At the JDRF Summit last January in Oklahoma City, we struck up a conversation with the father of Lily, an adorable, youngster who lives with T1D. She had on this awesome-looking watch with her blood sugar. So did her Dad. We had to explore further. In this episode, Clayton shares his family’s philosophies on parenting and empowering the T1D life. While not a “techie guy”, he managed to discover and use Night Scout… while continuing to develop an artificial pancreas in his basement. There’s some wisdom in this one folks. Continue reading →
Last week my favorite bartender overheard my conversation with a dear friend. We were laughing about how our bodies are changing since turning the big 4-0. The bar was packed with attractive men so when she announced, “Amber – there’s no way you’re 40!”, I almost fell from my bar stool. Instead of freaking out, I announced with pride that I turned 40 a few months back. The girl talk continued and I proclaimed how happy I am to still be alive. This declaration fueled my desire to begin a new series of posts – diabetes over the decades, yes decade(s). Continue reading →
As a freshman in high school, if someone had asked me what type 1 diabetes was about two months ago, I would have been clueless. I kind of knew about Type 2 and I might’ve had a sense that there was a second type of diabetes, but… that was about it.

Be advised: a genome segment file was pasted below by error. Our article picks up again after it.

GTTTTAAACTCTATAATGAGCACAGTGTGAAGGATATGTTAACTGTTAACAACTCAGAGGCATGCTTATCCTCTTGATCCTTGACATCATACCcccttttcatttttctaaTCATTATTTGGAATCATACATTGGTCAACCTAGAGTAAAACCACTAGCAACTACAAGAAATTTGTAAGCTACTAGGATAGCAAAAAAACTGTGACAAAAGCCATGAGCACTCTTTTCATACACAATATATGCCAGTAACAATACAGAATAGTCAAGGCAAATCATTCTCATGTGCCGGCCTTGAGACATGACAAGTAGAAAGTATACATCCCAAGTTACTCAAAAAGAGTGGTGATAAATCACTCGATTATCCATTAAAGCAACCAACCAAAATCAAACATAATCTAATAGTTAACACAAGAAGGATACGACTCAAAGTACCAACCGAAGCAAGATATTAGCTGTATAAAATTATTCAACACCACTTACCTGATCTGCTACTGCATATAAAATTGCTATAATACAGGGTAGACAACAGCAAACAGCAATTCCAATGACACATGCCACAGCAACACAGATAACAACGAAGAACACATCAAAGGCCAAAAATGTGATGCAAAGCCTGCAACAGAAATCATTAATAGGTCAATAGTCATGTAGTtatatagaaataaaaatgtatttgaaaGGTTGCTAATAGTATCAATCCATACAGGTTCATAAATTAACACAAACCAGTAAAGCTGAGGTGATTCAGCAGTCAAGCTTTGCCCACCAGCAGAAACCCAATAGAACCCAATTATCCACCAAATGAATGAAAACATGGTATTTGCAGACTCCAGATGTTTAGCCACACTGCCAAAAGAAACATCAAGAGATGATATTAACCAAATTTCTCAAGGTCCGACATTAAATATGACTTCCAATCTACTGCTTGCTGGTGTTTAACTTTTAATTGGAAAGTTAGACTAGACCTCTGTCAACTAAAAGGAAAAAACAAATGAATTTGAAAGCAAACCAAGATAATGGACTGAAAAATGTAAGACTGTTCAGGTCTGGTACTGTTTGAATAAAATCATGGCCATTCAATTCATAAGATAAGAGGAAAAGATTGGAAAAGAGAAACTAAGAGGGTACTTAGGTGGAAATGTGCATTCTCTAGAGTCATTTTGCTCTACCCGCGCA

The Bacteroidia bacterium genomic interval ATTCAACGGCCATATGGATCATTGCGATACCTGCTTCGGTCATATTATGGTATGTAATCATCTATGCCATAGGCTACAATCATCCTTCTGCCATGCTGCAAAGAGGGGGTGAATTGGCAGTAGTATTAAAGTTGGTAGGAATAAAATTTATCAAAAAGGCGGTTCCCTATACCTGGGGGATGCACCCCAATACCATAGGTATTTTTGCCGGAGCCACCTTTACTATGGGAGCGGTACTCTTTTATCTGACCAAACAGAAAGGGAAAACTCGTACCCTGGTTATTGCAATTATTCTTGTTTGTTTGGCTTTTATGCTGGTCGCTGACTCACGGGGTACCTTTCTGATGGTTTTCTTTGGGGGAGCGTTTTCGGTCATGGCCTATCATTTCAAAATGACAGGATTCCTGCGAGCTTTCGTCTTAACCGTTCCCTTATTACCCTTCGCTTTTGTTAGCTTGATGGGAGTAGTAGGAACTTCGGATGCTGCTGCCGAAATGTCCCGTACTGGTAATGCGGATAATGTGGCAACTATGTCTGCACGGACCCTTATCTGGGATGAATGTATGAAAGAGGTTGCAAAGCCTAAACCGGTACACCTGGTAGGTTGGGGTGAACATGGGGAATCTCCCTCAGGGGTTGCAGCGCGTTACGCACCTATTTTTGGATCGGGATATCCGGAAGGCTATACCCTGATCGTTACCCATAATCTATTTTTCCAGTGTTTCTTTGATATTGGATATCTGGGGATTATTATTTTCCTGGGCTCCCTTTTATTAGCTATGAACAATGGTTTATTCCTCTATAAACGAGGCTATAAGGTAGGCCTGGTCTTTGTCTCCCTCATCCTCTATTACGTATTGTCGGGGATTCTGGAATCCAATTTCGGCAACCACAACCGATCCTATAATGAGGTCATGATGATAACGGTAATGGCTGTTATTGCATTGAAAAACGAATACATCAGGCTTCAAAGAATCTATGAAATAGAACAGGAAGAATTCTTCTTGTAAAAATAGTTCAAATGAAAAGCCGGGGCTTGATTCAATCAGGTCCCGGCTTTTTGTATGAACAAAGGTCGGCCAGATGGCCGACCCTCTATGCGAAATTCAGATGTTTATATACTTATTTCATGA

A few weeks before my diagnosis, I hadn’t been feeling like myself and was thirsty all of the time. My mom and I decided that should it persist throughout the next week or so, I would go to the doctor. On Thursday morning I felt fine, except for this new usual thirstiness. About mid-morning my stomach started hurting a little. It wasn’t that bad, so I figured it was just something I ate. I had biology class right before lunch, and we were doing a lab on yeast fermentation. While my teacher was explaining part of the procedure, I started feeling dizzy. It got worse and worse, and by the time I realized something was actually wrong, I couldn’t really do anything. Out.Continue reading →
Nearly 15 years ago in September, my 10 year-old brain and body was forced to comprehend an absurd and sudden diagnosis that has subsequently shaped my life as an adult. Type 1 diabetes (T1D) in my eyes then, was something I had never heard of, and surely I’d end up blind like my aunt, taking several shots a day for the rest of my life.